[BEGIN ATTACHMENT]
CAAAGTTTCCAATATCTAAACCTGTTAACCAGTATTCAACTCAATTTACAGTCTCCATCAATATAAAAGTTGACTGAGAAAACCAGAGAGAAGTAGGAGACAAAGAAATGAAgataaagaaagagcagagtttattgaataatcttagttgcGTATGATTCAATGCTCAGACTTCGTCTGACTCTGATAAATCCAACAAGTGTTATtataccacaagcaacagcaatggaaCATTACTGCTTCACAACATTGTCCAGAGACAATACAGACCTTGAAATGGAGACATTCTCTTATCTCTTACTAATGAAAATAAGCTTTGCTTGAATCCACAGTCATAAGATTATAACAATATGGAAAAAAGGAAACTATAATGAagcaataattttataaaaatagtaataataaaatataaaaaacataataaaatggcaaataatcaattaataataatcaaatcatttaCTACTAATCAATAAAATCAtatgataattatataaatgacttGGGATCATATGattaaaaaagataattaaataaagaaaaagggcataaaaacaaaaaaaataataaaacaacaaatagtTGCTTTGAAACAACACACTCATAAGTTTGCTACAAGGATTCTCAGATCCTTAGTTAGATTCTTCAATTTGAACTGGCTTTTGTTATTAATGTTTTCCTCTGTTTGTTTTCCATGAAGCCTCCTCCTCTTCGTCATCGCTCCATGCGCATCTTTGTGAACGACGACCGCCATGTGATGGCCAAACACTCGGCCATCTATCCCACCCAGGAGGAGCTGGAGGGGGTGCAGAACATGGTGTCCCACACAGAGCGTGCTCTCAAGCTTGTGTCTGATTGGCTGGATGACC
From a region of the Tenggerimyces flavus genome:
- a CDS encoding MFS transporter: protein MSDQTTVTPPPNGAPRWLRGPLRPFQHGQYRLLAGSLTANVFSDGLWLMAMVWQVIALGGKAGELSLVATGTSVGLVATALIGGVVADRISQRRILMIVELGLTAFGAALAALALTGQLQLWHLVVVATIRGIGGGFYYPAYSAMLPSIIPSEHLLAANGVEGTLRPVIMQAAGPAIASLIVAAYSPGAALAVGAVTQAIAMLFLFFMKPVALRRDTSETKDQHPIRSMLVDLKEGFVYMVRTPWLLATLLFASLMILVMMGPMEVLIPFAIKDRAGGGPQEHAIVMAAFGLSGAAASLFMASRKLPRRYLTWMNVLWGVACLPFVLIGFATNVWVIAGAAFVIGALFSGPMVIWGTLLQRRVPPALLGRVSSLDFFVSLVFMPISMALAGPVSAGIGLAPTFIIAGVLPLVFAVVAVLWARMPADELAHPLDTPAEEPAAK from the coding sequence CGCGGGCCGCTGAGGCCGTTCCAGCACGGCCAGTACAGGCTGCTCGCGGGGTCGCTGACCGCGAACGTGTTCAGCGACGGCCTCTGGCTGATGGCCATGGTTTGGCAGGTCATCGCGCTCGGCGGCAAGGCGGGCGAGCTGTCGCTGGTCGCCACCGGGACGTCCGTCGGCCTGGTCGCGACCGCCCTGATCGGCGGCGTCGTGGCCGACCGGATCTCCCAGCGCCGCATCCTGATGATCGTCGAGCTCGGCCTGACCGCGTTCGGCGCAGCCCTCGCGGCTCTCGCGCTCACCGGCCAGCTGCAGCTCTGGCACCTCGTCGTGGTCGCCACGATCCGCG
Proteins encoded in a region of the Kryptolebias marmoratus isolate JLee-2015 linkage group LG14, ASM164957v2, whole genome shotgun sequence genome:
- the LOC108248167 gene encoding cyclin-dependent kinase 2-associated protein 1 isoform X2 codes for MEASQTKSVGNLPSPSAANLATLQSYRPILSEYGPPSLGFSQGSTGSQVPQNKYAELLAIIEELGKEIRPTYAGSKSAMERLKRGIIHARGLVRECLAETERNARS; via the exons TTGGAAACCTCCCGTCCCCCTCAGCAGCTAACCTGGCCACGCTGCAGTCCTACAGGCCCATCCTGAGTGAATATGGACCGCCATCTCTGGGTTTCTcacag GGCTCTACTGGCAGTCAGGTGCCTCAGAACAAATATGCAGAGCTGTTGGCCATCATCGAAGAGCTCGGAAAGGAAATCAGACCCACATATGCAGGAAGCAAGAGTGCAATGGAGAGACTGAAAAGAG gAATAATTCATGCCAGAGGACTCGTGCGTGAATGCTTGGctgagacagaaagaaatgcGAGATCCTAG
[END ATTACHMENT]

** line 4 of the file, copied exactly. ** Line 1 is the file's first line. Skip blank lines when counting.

Proteins encoded in a region of the Kryptolebias marmoratus isolate JLee-2015 linkage group LG14, ASM164957v2, whole genome shotgun sequence genome: